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Taking action in higher education

In the news: 18 October

Black and minority ethnic staff face double whammy in promotion and pay stakes

Black and minority ethnic (BME) staff in universities are less likely to hold senior jobs and are paid less than their white colleagues, according to new UCU analysis released on Tuesday. BME staff suffer a pay gap of 9% compared to white academic staff. Staff from a black background suffer the greatest pay gap (14%), compared to their white colleagues.

The Guardian reported that BME staff are also underrepresented in top roles. One in nine white academic staff (11%) are professors, compared to just one in 33 (3%) black academic staff. One in 15 (7%) of Asian academic staff are professors.

The Independent said the analysis comes as UCU members are being balloted for strike action over pay and conditions. The union said it was an outrage that it had to threaten strike action to get universities to address their failings when it came to equality.

UCU general secretary Jo Grady told Times Higher Education that the figures lifted the lid on the extent of the race pay gaps in universities and the lack of representation of BME staff at the top level. 'It is quite shocking that we are having to ballot our members to get universities to start seriously addressing the issue of unequal pay and progression in higher education,' she said.

Meanwhile, FE Week reported today that the Education and Training Foundation is to roll out a diversity in leadership programme to tackle the worryingly low number of BME college principals.

 

Whistleblower sacked as USS pension scheme refuses to reveal evidence

A whistleblower who raised concerns about the governance of the Universities Superannuation Scheme has been fired from her position on the fund's board. Jane Hutton, a UCU-appointed trustee was told that she had breached a number of her director's duties owed under company law and contract.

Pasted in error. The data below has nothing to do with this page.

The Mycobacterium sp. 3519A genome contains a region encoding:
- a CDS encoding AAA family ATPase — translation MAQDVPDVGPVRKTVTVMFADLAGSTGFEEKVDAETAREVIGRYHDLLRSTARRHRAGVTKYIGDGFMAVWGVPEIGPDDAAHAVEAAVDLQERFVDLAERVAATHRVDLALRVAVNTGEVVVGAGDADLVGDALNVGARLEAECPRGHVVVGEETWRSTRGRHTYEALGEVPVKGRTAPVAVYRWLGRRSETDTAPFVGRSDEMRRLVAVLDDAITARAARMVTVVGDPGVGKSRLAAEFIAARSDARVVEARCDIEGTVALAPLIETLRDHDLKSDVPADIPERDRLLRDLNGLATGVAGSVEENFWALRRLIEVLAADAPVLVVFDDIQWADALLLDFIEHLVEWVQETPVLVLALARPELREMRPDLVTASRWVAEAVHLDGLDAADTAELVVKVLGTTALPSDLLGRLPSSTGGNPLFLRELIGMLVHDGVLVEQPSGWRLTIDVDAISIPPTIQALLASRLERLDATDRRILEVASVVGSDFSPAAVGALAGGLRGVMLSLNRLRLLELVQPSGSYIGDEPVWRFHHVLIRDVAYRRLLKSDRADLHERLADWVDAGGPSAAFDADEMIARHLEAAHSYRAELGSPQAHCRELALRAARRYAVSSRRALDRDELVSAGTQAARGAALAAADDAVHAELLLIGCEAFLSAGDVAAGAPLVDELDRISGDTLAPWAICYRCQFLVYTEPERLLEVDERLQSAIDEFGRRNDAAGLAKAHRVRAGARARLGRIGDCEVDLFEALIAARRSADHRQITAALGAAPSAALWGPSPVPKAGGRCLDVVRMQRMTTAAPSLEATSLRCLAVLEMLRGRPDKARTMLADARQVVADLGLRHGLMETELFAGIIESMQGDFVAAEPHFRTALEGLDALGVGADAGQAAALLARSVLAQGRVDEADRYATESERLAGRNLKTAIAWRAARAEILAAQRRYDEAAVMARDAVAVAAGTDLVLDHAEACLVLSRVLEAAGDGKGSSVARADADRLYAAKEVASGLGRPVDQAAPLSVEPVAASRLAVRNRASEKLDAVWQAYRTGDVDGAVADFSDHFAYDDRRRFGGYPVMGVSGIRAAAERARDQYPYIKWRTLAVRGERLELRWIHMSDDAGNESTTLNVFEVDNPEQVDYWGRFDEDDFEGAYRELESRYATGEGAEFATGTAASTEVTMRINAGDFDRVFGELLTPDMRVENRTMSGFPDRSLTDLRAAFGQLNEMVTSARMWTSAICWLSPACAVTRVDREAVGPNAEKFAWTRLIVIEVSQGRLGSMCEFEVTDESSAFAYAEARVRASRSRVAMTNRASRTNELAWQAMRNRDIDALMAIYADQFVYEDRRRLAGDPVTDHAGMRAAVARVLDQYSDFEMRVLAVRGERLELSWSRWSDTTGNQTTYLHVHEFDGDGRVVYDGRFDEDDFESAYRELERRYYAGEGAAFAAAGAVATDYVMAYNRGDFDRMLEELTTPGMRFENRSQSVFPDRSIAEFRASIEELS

Calling on the pension scheme to release its evidence for removing her, UCU said Hutton deserved the support of USS members for her attempts to highlight serious issues about governance and the pension scheme's valuation. USS stipulated that anyone who wanted to see the report had to read it (250 pages) in a secure room under observation without being able to take notes. They were also forbidden to discuss, disclose or use any part of it.

Jo Grady said: 'We have concerns about how the whole process has been conducted, especially as Jane Hutton was not given proper access to all the evidence used against her, nor afforded the opportunity to appear before the board to put her case. We now call on USS to release the evidence in full for us all to study.'

The Times Higher Education reported that the work and pensions select committee is probing the sacking and the committee chair has written to the Pensions Regulator about Jane Hutton's removal from the USS board.

 

Local politicians slam Nottingham College's handling of lecturers' strikes

Councillors from across Nottingham have criticised Nottingham College for its handling of the dispute with staff over the imposition of new contracts. UCU members have already walked out for 16 days of strikes this year, with 14 more planned for next month.